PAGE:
Clinician Interventions and Participant Characteristics That Foster Adaptive Patient Expectations for Psychotherapy and Psychotherapeutic Change

    loading  Checking for direct PDF access through Ovid


Patients' expectations about the efficacy and nature of psychotherapy have long been considered important common treatment factors, and the empirical literature has largely supported this perspective. In this practice-oriented review, we examine the research on the association between patients' psychotherapy expectations and both adaptive treatment processes and outcomes. We also examine the research on specific psychotherapist interventions and patient and psychotherapist characteristics that influence the development of positive expectations for psychotherapy and psychotherapeutic change. The primary function of this review is to derive applied clinical strategies from the extant empirical literature in order to help clinicians in their attempts to address and influence their patients' psychotherapy-related expectations. Although the literature is not yet conclusive in supporting such strategies, we place the results in theoretical, clinical, and empirical contexts to suggest the most likely best practices at this time, and to stimulate further research on the expectation construct.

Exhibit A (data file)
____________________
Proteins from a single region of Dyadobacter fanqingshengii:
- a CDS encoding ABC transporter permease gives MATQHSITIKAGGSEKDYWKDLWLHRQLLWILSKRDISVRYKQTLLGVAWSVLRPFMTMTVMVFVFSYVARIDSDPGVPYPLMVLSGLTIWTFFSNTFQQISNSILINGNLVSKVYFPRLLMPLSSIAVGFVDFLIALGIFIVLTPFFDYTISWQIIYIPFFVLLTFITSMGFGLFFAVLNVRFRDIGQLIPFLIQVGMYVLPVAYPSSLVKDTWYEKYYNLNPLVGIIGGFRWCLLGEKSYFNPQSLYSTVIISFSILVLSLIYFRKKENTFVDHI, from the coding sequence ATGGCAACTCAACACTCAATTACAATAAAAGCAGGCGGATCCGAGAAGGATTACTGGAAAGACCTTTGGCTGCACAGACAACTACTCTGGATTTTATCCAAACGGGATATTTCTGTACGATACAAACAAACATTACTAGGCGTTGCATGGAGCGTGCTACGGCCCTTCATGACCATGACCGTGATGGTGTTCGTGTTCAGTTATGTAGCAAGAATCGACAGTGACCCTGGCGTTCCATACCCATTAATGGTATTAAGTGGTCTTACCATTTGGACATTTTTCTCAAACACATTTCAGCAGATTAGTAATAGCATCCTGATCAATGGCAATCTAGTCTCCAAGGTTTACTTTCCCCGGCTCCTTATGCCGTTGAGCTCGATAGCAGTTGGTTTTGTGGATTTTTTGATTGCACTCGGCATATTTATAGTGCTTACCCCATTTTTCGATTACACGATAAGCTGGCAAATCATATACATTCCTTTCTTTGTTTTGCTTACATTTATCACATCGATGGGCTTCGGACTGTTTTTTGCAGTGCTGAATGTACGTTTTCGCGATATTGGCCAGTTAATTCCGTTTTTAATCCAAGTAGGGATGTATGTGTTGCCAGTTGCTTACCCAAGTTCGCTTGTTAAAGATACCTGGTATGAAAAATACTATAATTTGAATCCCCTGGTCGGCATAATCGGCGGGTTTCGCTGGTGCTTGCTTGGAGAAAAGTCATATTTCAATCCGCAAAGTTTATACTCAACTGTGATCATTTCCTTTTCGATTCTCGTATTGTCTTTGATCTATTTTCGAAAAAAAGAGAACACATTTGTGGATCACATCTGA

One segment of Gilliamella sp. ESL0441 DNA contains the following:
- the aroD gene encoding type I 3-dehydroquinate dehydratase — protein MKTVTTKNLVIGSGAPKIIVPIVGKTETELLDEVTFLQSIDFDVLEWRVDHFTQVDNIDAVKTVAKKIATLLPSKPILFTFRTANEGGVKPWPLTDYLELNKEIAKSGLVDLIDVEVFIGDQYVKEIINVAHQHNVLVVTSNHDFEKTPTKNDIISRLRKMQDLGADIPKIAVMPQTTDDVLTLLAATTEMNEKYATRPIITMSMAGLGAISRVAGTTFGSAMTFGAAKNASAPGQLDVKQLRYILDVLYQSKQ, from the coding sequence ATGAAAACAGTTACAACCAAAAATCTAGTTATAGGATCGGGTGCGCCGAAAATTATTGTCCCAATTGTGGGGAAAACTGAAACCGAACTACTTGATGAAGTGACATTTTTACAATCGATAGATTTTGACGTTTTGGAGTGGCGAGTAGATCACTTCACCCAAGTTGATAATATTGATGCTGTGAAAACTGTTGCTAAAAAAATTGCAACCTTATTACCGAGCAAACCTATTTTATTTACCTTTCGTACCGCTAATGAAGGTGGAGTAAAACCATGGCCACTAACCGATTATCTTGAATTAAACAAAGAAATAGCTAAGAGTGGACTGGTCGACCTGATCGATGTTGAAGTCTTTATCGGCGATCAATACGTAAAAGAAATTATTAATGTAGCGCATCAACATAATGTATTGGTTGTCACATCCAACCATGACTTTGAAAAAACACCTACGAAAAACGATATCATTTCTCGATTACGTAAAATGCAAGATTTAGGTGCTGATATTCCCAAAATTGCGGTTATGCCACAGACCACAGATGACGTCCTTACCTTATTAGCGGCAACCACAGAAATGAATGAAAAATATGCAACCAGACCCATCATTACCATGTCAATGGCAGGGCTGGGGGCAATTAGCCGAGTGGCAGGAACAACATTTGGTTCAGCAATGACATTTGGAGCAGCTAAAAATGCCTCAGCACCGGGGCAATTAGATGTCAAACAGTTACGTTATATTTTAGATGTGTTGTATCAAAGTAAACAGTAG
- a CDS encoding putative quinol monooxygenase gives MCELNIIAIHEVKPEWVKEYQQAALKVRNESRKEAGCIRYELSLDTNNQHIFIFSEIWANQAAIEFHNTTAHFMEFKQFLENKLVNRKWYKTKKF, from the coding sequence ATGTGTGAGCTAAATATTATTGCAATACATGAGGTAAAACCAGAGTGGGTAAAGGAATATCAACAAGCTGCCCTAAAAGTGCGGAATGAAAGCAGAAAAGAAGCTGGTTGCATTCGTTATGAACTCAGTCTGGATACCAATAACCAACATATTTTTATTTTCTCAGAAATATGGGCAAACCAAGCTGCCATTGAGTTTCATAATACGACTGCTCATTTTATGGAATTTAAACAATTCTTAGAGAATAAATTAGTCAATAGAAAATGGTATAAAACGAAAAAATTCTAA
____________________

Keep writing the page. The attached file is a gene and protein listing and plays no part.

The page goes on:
Related Topics

    loading  Loading Related Articles